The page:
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Equestrian club helps UW-Eau Claire senior find her pathway

| Gary Johnson

Senior Natasia "Tai" McDougall found her niche in college through the University of Wisconsin-Eau Claire equestrian club, bringing horses back into her life and sparking a dream to start her own business one day.

Natasia “Tai” McDougall adopted her rescue horse Major more than a year ago. She would like to operate her own equine ranch one day.

Natasia “Tai” McDougall adopted her rescue horse Major more than a year ago. She would like to operate her own equine ranch one day.

The Eau Claire native will graduate this month after 3 1/2 years at UW-Eau Claire, earning a bachelor's degree in business management-entrepreneurship. In spring 2021, McDougall will continue her studies at UW-River Falls, where she will pursue a degree in animal science-equine management. Her plan is to earn her two bachelor's degrees in six years.

The dual degrees will give McDougall the educational foundation she needs to start an equine ranch where visitors can experience a rural lifestyle and ride horses that have been rescued from unhealthy situations.

"If I have my own dude ranch, I get to surround myself with animals every day and give people a little taste of the country while rescuing horses in need that were in the same situations as my Major," McDougall says of her horse. "The feeling of watching these horses go from scrawny, terrified, unwanted horses and blossom into the playful, chonky, happy babies that they deserve to be is indescribable."

McDougall did not grow up around horses, but she always had a love for the animals. That passion for horses grew in elementary school when she attended a four-day horse camp at Trinity Equestrian Center south of Eau Claire.

When it came time for college, McDougall always knew she would attend UW-Eau Claire like her older sister Phaedra, who graduated in 2018 with a bachelor's degree in elementary education. McDougall admits she was anxious about making the transition from high school to college.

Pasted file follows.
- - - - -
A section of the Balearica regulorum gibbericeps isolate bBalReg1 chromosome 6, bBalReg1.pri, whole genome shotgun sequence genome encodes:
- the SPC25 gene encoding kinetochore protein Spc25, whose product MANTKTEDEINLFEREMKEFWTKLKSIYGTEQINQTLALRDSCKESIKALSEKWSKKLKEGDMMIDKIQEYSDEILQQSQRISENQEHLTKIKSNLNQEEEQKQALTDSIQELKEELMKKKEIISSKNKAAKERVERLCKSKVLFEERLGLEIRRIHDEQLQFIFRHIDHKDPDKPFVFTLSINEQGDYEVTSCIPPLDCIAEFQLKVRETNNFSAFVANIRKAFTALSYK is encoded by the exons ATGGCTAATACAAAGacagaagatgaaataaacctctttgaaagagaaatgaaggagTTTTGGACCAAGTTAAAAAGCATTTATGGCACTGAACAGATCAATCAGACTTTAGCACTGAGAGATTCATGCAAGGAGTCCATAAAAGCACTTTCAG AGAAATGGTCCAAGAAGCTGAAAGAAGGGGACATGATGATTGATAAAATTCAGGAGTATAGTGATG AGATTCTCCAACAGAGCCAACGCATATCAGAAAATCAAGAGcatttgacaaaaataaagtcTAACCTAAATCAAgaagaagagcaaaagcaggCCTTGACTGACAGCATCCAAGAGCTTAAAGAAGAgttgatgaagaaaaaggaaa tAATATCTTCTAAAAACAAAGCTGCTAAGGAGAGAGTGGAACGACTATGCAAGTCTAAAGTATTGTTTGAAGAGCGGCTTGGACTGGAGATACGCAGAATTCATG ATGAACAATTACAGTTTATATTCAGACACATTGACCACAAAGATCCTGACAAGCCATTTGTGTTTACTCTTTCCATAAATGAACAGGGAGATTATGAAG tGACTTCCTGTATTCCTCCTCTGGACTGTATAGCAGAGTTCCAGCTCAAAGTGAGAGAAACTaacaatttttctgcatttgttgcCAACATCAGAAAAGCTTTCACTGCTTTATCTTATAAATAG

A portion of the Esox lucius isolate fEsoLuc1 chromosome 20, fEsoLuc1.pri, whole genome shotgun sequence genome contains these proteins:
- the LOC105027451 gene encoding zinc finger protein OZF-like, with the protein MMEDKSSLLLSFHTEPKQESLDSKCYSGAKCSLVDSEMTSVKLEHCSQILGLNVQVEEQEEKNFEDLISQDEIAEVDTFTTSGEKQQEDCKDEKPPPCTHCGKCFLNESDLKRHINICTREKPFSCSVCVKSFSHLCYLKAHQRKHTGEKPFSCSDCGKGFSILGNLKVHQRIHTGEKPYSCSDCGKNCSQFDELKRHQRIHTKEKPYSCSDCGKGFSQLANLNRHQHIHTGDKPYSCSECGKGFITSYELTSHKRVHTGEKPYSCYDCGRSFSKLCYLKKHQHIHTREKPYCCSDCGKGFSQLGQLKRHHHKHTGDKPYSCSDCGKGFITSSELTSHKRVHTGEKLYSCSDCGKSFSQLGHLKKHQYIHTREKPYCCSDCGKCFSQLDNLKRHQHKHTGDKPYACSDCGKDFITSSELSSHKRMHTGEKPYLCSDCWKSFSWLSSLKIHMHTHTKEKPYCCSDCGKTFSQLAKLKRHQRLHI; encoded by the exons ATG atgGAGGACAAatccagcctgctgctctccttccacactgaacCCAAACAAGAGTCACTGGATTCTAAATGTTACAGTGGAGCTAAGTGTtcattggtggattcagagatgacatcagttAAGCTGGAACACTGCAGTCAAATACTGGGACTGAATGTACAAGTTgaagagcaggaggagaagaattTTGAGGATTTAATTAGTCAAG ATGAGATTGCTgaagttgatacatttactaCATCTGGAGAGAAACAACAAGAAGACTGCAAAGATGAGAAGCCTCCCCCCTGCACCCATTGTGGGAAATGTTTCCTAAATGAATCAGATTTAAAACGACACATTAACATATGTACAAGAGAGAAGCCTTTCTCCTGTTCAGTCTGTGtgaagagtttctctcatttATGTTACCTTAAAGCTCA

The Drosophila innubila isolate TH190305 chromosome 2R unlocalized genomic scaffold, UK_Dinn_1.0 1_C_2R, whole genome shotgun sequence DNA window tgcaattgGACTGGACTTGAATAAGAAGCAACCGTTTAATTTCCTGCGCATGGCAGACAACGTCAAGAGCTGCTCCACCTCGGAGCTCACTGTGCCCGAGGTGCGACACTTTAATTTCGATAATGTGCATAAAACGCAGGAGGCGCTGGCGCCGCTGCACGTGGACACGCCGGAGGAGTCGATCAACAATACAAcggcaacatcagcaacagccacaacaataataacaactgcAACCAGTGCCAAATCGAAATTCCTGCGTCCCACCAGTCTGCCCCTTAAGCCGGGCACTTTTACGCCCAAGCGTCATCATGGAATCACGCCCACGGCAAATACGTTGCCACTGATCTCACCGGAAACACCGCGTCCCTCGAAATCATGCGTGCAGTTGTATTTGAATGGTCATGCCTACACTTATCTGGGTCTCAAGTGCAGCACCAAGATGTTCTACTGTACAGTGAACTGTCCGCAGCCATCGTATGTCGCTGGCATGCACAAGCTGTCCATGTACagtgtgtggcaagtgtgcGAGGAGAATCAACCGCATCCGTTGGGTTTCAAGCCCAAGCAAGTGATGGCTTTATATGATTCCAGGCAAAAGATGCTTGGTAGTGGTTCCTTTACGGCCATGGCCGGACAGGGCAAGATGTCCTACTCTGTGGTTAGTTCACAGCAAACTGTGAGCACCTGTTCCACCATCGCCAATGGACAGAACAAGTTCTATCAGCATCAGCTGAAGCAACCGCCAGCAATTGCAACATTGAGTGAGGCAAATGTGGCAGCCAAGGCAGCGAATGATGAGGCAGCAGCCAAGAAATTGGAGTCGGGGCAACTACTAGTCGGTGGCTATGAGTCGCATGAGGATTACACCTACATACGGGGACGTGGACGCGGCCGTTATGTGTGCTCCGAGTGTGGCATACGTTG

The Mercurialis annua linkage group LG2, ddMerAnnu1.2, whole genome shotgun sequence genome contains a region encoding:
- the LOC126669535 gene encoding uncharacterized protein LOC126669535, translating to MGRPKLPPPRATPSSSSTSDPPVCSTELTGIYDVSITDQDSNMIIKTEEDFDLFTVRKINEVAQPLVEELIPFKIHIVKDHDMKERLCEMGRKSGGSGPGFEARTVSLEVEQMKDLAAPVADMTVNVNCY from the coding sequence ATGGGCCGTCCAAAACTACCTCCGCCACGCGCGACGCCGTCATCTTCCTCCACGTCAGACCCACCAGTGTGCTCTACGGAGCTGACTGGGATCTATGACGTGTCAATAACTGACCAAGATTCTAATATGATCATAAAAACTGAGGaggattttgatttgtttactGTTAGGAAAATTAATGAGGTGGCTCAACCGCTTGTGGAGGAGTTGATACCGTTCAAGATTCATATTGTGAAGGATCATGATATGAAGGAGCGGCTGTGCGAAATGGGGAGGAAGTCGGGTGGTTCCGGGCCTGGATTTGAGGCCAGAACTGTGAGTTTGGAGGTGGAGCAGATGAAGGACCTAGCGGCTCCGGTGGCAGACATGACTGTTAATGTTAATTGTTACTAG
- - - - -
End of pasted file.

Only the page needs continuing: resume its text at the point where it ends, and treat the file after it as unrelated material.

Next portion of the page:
"I've never been good with change, so going from the highly controlled environment of secondary schooling to the freedom of college was challenging for me," McDougall says.

UW-Eau Claire's equestrian club helped McDougall find her place at the university. After joining the club during her sophomore year, McDougall relearned how to ride horses and "reconnected with my horse side."

McDougall eventually became a club officer and, like other members, volunteered hours at the Phoenix Rising Rescue and Rehabilitation Center near Fall Creek, an equine rescue facility that takes in unwanted, neglected or abused horses.

COVID-19 shut down the equestrian club this year, but McDougall's passion for horses has not diminished. She continued her visits to the rescue farm and became a valued volunteer.

"Tai is just super compassionate and a huge animal lover; I think animals can tell she is just so kind," says Jennifer Stone, co-founder of the center. "She's very serious about horses and about learning everything there is to learn about them. She's always very serious about our program."

One day a horse arrived with a group of other rescued animals, Stone says, and "Tai fell hopelessly in love with him."

"I have now owned Major for over a year and he has taken over my life," McDougall says. "Besides work and school, I spend most of my free time at the barn spending time with him and gaining his trust. It's hard to explain 'me' without explaining our journey because he is such a huge part of who I am."

Nichole Miller, an academic advisor in UW-Eau Claire's Advising, Retention and Career Center, met McDougall about a year ago at the farm when they both were volunteering and they became good friends. Miller says McDougall is diligent in her college coursework and understands that what she is learning in her classes will better prepare her to be a business operator one day.

"Tai is smart, compassionate and determined — she will make this dream a reality," Miller says.

McDougall is confident as well that her future will be as a ranch owner.

"Once I got involved with horses again and saw the passion that Jen has while caring for these horses, I realized how important it is to absolutely love what you do, and that I want to have a job that didn't feel like work," McDougall says.

"I'm still relatively shy but get me started talking about my pets and I become a whole new person. Animals have become my entire life; I love everything about them, and they bring me so much joy."